Poll: Most Nonprofit IT Leaders Do Not Report to CEO
A new survey of nonprofit leaders found their organization’s IT departments largely reside within operations or finance departments, and a majority of the managers heading IT are reporting to COOs and CFOs.
IT directors, who do you report to? According to a new poll of nonprofit leaders, only 13 percent of you are reporting to the CEO.
Far more of those in charge of IT are reporting to the COO or CFO (both 38 percent). The poll, conducted by nonprofit accounting firm Tate & Tryon, CPAs and Consultants, also found that 34 percent of nonprofit IT departments are housed within the operations department and 25 percent are housed within finance departments.
That finding is similar to one in the 2011 ASAE Benchmarking in Association Management: Technology Policies and Procedures report, which found the IT function resided within the finance/administration department for 31 percent of associations.
But unlike the Tate & Tryon poll, ASAE’s benchmarking survey found that among the roughly 1,000 respondents from trade associations and individual member organizations, 41 percent had their highest-ranking IT employee reporting to the CEO. Twenty-seven percent responded that IT reported to the COO, and 23 percent said IT reported to the CFO.
Associations and nonprofits placing IT within finance or operations departments should consider changing that structure to put IT at a more strategic level, wrote Thad Lurie, a managing director of technology consulting services at Old Town IT, in a recent ASAE newsletter article [paywall].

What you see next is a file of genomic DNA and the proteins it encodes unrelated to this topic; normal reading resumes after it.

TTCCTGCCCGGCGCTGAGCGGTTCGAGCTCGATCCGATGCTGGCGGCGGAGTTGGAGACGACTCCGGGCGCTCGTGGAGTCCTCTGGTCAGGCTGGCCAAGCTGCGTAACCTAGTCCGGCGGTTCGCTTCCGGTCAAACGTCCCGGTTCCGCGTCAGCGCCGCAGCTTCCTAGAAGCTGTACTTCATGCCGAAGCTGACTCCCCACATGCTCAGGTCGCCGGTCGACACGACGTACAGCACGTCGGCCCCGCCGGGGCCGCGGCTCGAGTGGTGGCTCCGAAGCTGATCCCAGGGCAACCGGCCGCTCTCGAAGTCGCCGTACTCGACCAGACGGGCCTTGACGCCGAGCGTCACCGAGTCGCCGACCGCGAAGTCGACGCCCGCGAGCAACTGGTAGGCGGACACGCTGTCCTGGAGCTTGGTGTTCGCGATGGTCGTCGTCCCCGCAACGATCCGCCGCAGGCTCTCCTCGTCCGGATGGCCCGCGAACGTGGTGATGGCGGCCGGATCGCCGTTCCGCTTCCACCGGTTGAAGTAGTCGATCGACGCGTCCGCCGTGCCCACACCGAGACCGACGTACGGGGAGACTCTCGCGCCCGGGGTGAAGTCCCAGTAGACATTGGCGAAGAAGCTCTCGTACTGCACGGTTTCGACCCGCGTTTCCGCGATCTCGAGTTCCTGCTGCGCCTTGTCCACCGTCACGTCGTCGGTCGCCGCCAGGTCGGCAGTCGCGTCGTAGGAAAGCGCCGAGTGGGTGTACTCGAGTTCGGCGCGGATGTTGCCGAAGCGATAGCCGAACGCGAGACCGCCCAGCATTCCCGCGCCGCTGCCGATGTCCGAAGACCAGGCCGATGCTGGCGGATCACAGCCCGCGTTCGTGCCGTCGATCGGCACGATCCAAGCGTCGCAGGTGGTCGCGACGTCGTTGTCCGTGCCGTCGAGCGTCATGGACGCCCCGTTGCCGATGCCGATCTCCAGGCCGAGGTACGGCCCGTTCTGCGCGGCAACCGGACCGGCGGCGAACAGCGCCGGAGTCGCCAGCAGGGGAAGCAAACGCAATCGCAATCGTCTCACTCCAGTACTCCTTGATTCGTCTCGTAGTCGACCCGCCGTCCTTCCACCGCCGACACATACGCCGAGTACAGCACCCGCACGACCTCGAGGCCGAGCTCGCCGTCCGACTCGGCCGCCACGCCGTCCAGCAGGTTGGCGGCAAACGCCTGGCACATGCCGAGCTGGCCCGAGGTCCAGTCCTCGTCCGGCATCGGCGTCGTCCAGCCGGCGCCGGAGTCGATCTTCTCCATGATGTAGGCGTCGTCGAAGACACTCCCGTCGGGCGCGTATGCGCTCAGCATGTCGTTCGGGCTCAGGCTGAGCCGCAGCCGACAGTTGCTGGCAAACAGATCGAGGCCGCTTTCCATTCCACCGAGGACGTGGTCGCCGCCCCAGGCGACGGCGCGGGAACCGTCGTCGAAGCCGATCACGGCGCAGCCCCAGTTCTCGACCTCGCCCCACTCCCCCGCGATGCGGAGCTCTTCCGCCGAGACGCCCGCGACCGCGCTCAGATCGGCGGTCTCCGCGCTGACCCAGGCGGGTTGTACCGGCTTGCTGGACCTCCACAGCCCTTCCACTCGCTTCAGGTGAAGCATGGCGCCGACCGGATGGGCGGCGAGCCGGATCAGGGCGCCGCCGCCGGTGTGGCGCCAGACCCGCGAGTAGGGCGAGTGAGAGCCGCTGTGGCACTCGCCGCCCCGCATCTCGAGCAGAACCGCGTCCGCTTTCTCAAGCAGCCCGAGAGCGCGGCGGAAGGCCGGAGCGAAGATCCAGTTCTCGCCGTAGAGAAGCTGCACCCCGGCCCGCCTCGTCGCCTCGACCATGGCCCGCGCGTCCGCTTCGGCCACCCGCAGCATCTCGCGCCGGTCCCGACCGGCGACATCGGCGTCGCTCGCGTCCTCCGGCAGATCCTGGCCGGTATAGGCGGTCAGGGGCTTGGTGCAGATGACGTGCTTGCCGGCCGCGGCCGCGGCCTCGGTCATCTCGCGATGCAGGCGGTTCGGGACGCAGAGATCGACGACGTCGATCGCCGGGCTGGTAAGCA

“It’s time for CEOs and executive directors, if they haven’t already, to ask themselves why putting IT under finance makes any more sense than putting finance under IT,” Lurie wrote. “Finance executives are generally not hired to be thought leaders in the innovation and product-development areas. By placing the IT department under finance, the message is loud and clear: Technology is purely an operational concern, and the main focus of technology is cost cutting.”
The Tate & Tryon poll, which is still open, received 32 responses from leaders of professional/trade and philanthropic/charitable nonprofits. Other findings:
- Two-thirds of respondents reported that they forecast their IT budget one year in advance, while the rest forecast two to three years in advance.
- Fifty-six percent of respondents reported spending more than $400,000 on IT.
- Roughly one out of five respondents disagree that the role or function of IT is clear within their organization.